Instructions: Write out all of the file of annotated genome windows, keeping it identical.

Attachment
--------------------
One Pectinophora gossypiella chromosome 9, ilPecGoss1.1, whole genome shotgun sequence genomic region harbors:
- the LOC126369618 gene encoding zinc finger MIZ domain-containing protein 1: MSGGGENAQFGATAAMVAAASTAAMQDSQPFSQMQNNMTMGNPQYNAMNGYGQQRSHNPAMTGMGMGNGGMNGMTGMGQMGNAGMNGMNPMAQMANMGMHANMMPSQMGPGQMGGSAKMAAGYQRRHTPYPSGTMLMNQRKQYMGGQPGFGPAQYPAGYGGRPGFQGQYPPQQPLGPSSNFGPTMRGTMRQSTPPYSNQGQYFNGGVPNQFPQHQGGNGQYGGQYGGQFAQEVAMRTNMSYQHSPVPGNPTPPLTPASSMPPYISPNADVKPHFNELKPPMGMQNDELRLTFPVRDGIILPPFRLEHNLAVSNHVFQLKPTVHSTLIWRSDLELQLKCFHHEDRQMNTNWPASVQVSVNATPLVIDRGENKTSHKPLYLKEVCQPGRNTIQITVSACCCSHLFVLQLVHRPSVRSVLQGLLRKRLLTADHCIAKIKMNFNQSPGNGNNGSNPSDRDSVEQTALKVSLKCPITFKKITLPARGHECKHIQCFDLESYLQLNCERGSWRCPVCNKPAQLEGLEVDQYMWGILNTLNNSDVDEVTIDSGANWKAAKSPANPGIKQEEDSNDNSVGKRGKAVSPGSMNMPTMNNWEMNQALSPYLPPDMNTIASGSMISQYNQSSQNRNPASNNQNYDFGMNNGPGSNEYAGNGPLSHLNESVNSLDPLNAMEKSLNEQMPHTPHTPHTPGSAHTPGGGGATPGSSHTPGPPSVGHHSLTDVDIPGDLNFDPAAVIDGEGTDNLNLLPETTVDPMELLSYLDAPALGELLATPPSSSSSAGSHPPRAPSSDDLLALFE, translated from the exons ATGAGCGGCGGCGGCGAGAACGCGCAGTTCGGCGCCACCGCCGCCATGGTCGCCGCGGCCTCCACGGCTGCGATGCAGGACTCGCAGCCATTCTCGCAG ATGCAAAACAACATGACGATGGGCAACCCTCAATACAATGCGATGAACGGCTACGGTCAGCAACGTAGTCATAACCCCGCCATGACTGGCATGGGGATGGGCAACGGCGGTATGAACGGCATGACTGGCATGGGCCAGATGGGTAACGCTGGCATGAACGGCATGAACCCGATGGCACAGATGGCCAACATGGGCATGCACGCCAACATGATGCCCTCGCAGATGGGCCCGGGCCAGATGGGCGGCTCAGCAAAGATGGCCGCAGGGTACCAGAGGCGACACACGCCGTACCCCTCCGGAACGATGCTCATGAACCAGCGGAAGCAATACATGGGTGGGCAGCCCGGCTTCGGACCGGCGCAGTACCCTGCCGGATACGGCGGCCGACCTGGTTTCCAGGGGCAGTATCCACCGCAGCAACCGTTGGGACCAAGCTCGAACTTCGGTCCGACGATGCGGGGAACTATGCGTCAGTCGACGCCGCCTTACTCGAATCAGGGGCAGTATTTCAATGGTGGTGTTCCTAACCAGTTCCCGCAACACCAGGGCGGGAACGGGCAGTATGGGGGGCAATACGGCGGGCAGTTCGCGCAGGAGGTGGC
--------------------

One Pectinophora gossypiella chromosome 9, ilPecGoss1.1, whole genome shotgun sequence genomic region harbors:
- the LOC126369618 gene encoding zinc finger MIZ domain-containing protein 1: MSGGGENAQFGATAAMVAAASTAAMQDSQPFSQMQNNMTMGNPQYNAMNGYGQQRSHNPAMTGMGMGNGGMNGMTGMGQMGNAGMNGMNPMAQMANMGMHANMMPSQMGPGQMGGSAKMAAGYQRRHTPYPSGTMLMNQRKQYMGGQPGFGPAQYPAGYGGRPGFQGQYPPQQPLGPSSNFGPTMRGTMRQSTPPYSNQGQYFNGGVPNQFPQHQGGNGQYGGQYGGQFAQEVAMRTNMSYQHSPVPGNPTPPLTPASSMPPYISPNADVKPHFNELKPPMGMQNDELRLTFPVRDGIILPPFRLEHNLAVSNHVFQLKPTVHSTLIWRSDLELQLKCFHHEDRQMNTNWPASVQVSVNATPLVIDRGENKTSHKPLYLKEVCQPGRNTIQITVSACCCSHLFVLQLVHRPSVRSVLQGLLRKRLLTADHCIAKIKMNFNQSPGNGNNGSNPSDRDSVEQTALKVSLKCPITFKKITLPARGHECKHIQCFDLESYLQLNCERGSWRCPVCNKPAQLEGLEVDQYMWGILNTLNNSDVDEVTIDSGANWKAAKSPANPGIKQEEDSNDNSVGKRGKAVSPGSMNMPTMNNWEMNQALSPYLPPDMNTIASGSMISQYNQSSQNRNPASNNQNYDFGMNNGPGSNEYAGNGPLSHLNESVNSLDPLNAMEKSLNEQMPHTPHTPHTPGSAHTPGGGGATPGSSHTPGPPSVGHHSLTDVDIPGDLNFDPAAVIDGEGTDNLNLLPETTVDPMELLSYLDAPALGELLATPPSSSSSAGSHPPRAPSSDDLLALFE, translated from the exons ATGAGCGGCGGCGGCGAGAACGCGCAGTTCGGCGCCACCGCCGCCATGGTCGCCGCGGCCTCCACGGCTGCGATGCAGGACTCGCAGCCATTCTCGCAG ATGCAAAACAACATGACGATGGGCAACCCTCAATACAATGCGATGAACGGCTACGGTCAGCAACGTAGTCATAACCCCGCCATGACTGGCATGGGGATGGGCAACGGCGGTATGAACGGCATGACTGGCATGGGCCAGATGGGTAACGCTGGCATGAACGGCATGAACCCGATGGCACAGATGGCCAACATGGGCATGCACGCCAACATGATGCCCTCGCAGATGGGCCCGGGCCAGATGGGCGGCTCAGCAAAGATGGCCGCAGGGTACCAGAGGCGACACACGCCGTACCCCTCCGGAACGATGCTCATGAACCAGCGGAAGCAATACATGGGTGGGCAGCCCGGCTTCGGACCGGCGCAGTACCCTGCCGGATACGGCGGCCGACCTGGTTTCCAGGGGCAGTATCCACCGCAGCAACCGTTGGGACCAAGCTCGAACTTCGGTCCGACGATGCGGGGAACTATGCGTCAGTCGACGCCGCCTTACTCGAATCAGGGGCAGTATTTCAATGGTGGTGTTCCTAACCAGTTCCCGCAACACCAGGGCGGGAACGGGCAGTATGGGGGGCAATACGGCGGGCAGTTCGCGCAGGAGGTGGC